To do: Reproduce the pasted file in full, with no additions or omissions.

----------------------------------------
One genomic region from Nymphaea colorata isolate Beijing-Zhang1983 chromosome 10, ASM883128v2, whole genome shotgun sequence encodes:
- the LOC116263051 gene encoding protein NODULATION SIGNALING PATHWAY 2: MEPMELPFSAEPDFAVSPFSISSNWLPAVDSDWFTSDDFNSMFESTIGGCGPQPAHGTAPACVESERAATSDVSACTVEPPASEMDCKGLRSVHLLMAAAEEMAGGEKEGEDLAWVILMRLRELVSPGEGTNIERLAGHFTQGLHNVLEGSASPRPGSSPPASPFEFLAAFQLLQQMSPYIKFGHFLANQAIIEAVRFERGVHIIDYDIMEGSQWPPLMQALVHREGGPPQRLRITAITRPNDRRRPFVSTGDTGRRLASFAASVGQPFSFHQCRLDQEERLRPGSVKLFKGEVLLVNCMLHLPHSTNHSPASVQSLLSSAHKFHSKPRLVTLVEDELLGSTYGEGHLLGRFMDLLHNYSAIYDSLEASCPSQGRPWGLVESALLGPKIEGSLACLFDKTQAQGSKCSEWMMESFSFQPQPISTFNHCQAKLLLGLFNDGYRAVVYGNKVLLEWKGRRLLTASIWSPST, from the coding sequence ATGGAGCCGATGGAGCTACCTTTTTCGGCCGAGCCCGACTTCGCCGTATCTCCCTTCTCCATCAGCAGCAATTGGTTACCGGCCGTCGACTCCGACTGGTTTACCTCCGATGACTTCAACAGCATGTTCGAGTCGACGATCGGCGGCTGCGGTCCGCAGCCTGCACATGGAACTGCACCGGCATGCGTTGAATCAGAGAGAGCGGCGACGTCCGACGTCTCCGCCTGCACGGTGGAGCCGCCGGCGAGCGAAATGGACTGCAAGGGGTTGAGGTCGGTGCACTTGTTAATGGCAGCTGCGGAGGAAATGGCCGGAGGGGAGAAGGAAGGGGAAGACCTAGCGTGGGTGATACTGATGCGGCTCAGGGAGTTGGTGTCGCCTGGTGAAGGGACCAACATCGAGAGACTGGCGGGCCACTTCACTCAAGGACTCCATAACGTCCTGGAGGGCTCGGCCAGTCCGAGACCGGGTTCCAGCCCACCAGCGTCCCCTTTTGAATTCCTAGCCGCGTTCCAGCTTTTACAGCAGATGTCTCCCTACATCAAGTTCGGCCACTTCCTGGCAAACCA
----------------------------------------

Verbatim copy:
One genomic region from Nymphaea colorata isolate Beijing-Zhang1983 chromosome 10, ASM883128v2, whole genome shotgun sequence encodes:
- the LOC116263051 gene encoding protein NODULATION SIGNALING PATHWAY 2: MEPMELPFSAEPDFAVSPFSISSNWLPAVDSDWFTSDDFNSMFESTIGGCGPQPAHGTAPACVESERAATSDVSACTVEPPASEMDCKGLRSVHLLMAAAEEMAGGEKEGEDLAWVILMRLRELVSPGEGTNIERLAGHFTQGLHNVLEGSASPRPGSSPPASPFEFLAAFQLLQQMSPYIKFGHFLANQAIIEAVRFERGVHIIDYDIMEGSQWPPLMQALVHREGGPPQRLRITAITRPNDRRRPFVSTGDTGRRLASFAASVGQPFSFHQCRLDQEERLRPGSVKLFKGEVLLVNCMLHLPHSTNHSPASVQSLLSSAHKFHSKPRLVTLVEDELLGSTYGEGHLLGRFMDLLHNYSAIYDSLEASCPSQGRPWGLVESALLGPKIEGSLACLFDKTQAQGSKCSEWMMESFSFQPQPISTFNHCQAKLLLGLFNDGYRAVVYGNKVLLEWKGRRLLTASIWSPST, from the coding sequence ATGGAGCCGATGGAGCTACCTTTTTCGGCCGAGCCCGACTTCGCCGTATCTCCCTTCTCCATCAGCAGCAATTGGTTACCGGCCGTCGACTCCGACTGGTTTACCTCCGATGACTTCAACAGCATGTTCGAGTCGACGATCGGCGGCTGCGGTCCGCAGCCTGCACATGGAACTGCACCGGCATGCGTTGAATCAGAGAGAGCGGCGACGTCCGACGTCTCCGCCTGCACGGTGGAGCCGCCGGCGAGCGAAATGGACTGCAAGGGGTTGAGGTCGGTGCACTTGTTAATGGCAGCTGCGGAGGAAATGGCCGGAGGGGAGAAGGAAGGGGAAGACCTAGCGTGGGTGATACTGATGCGGCTCAGGGAGTTGGTGTCGCCTGGTGAAGGGACCAACATCGAGAGACTGGCGGGCCACTTCACTCAAGGACTCCATAACGTCCTGGAGGGCTCGGCCAGTCCGAGACCGGGTTCCAGCCCACCAGCGTCCCCTTTTGAATTCCTAGCCGCGTTCCAGCTTTTACAGCAGATGTCTCCCTACATCAAGTTCGGCCACTTCCTGGCAAACCA